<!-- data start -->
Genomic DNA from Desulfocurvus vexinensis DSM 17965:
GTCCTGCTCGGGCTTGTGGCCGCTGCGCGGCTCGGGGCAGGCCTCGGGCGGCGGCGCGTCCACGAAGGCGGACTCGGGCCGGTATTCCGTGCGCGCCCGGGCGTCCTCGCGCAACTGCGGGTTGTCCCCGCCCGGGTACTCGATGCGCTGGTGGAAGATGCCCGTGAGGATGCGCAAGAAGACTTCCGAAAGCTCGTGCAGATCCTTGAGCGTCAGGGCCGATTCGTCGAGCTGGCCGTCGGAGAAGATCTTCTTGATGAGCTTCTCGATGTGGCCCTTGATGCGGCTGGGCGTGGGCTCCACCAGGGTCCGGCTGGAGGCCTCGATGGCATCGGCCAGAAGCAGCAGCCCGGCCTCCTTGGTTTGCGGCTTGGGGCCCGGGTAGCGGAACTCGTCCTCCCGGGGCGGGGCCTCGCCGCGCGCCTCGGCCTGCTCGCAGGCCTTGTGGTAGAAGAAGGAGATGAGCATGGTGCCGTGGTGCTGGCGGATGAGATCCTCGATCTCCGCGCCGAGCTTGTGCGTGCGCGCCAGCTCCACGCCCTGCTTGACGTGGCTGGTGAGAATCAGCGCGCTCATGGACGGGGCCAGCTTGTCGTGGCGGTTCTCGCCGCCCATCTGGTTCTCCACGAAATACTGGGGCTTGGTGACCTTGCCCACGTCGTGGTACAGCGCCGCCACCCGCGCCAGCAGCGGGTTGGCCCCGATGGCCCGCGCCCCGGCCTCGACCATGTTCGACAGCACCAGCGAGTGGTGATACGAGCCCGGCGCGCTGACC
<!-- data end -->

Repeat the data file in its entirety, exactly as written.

Genomic DNA from Desulfocurvus vexinensis DSM 17965:
GTCCTGCTCGGGCTTGTGGCCGCTGCGCGGCTCGGGGCAGGCCTCGGGCGGCGGCGCGTCCACGAAGGCGGACTCGGGCCGGTATTCCGTGCGCGCCCGGGCGTCCTCGCGCAACTGCGGGTTGTCCCCGCCCGGGTACTCGATGCGCTGGTGGAAGATGCCCGTGAGGATGCGCAAGAAGACTTCCGAAAGCTCGTGCAGATCCTTGAGCGTCAGGGCCGATTCGTCGAGCTGGCCGTCGGAGAAGATCTTCTTGATGAGCTTCTCGATGTGGCCCTTGATGCGGCTGGGCGTGGGCTCCACCAGGGTCCGGCTGGAGGCCTCGATGGCATCGGCCAGAAGCAGCAGCCCGGCCTCCTTGGTTTGCGGCTTGGGGCCCGGGTAGCGGAACTCGTCCTCCCGGGGCGGGGCCTCGCCGCGCGCCTCGGCCTGCTCGCAGGCCTTGTGGTAGAAGAAGGAGATGAGCATGGTGCCGTGGTGCTGGCGGATGAGATCCTCGATCTCCGCGCCGAGCTTGTGCGTGCGCGCCAGCTCCACGCCCTGCTTGACGTGGCTGGTGAGAATCAGCGCGCTCATGGACGGGGCCAGCTTGTCGTGGCGGTTCTCGCCGCCCATCTGGTTCTCCACGAAATACTGGGGCTTGGTGACCTTGCCCACGTCGTGGTACAGCGCCGCCACCCGCGCCAGCAGCGGGTTGGCCCCGATGGCCCGCGCCCCGGCCTCGACCATGTTCGACAGCACCAGCGAGTGGTGATACGAGCCCGGCGCGCTGACC